Billionaire Andreas Halvorsen founded $26 billion hedge fund Viking Global in 1999 and has become one of the most successful “Tiger Cubs” to have moved on from Julian Robertson’s Tiger Management ever since. That success has lead to his personal fortune growing to $3.7 billion, which ranks him 556th on Forbes’ list of the world’s wealthiest people.
After a disappointing 4% loss in 2016, Viking Global rebounded with 12% returns net of fees last year, which was impressive given that it was a period of transition for the fund, as CIO Daniel Sundheim left the firm to start his own hedge fund. Given that Sundheim, described by Halvorsen as being “in a league of his own as a stock picker and portfolio manager”, oversaw a large chunk of the fund’s portfolio, Viking Global returned about $6 billion to investors, though the fund’s 13F portfolio has not shown any indication of it.
The value of that portfolio rose for the fifth-straight quarter during Q3, to $18.06 billion, with the fund adding 19 holdings to it during the quarter while subtracting 15 from it. Viking’s sector allocations haven’t changed much over the past few quarters, with the fund showing a little more bullishness towards healthcare stocks (21.08% weighting) and energy stocks (12.69%) while trimming its exposure to finance stocks (6.84%).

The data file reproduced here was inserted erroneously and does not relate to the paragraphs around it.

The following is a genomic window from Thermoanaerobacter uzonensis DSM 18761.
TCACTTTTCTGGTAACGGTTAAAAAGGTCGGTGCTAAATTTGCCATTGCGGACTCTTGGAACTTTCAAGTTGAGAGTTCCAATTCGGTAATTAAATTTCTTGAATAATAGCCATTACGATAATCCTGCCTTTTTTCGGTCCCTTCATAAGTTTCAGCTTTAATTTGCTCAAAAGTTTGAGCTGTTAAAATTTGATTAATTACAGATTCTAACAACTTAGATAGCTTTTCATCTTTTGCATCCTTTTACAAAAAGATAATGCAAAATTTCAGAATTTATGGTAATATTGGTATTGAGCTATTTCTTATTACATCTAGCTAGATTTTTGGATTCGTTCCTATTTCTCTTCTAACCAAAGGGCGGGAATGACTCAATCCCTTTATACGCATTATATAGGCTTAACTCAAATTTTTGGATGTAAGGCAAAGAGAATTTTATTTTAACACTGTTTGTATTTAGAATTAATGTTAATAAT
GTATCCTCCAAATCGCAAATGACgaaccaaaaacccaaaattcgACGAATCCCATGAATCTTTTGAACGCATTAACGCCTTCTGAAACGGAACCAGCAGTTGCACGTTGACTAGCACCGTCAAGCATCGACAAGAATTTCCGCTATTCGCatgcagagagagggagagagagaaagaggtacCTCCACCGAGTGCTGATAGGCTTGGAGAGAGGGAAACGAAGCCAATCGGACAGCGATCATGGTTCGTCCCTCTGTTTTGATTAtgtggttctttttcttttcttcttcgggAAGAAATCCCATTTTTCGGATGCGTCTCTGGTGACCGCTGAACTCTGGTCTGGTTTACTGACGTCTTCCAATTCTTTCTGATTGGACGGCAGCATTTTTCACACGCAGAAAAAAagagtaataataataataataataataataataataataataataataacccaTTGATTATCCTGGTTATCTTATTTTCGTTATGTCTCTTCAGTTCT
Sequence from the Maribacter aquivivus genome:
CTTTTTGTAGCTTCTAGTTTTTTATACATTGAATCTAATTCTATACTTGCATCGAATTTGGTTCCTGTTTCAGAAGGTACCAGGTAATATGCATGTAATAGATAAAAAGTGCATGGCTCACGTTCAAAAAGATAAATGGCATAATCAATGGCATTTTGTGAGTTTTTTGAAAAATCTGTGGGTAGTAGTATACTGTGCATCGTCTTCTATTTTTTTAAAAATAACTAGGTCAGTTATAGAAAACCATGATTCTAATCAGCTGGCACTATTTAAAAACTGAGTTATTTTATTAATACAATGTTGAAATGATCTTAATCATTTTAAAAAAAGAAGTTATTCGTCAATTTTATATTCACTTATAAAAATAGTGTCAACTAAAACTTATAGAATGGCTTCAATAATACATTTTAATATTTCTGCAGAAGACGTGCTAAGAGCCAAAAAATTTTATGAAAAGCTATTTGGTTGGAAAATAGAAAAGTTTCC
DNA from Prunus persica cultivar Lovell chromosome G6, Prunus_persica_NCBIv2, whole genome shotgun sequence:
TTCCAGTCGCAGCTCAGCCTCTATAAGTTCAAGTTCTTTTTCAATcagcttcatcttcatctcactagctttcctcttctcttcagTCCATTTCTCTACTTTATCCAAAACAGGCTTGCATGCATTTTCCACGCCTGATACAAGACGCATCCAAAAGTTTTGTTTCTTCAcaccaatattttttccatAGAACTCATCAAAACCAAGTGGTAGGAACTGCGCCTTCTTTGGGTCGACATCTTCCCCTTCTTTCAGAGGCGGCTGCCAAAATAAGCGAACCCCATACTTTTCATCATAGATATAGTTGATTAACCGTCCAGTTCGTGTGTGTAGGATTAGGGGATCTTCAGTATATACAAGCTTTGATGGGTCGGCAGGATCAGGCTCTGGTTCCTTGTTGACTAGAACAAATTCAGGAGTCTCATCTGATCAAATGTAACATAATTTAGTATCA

We’ve uncovered a reliable way to consistently beat the market by using these 13F filings and investing in only the top consensus picks of the 100 best performing hedge funds each quarter. Insider Monkey’s flagship “Best Performing Hedge Funds Strategy” has returned 78.4% since its 2014 inception (through December 3), beating the market by over 18 percentage points. Check out a detailed analysis of Insider Monkey’s performance and past quarterly stock picks for all the details. Our newest picks were released last month; don’t miss out!
On the next page we’ll look at four stocks that Viking Global was buying a lot of shares of during Q3, and one stock that it sold off.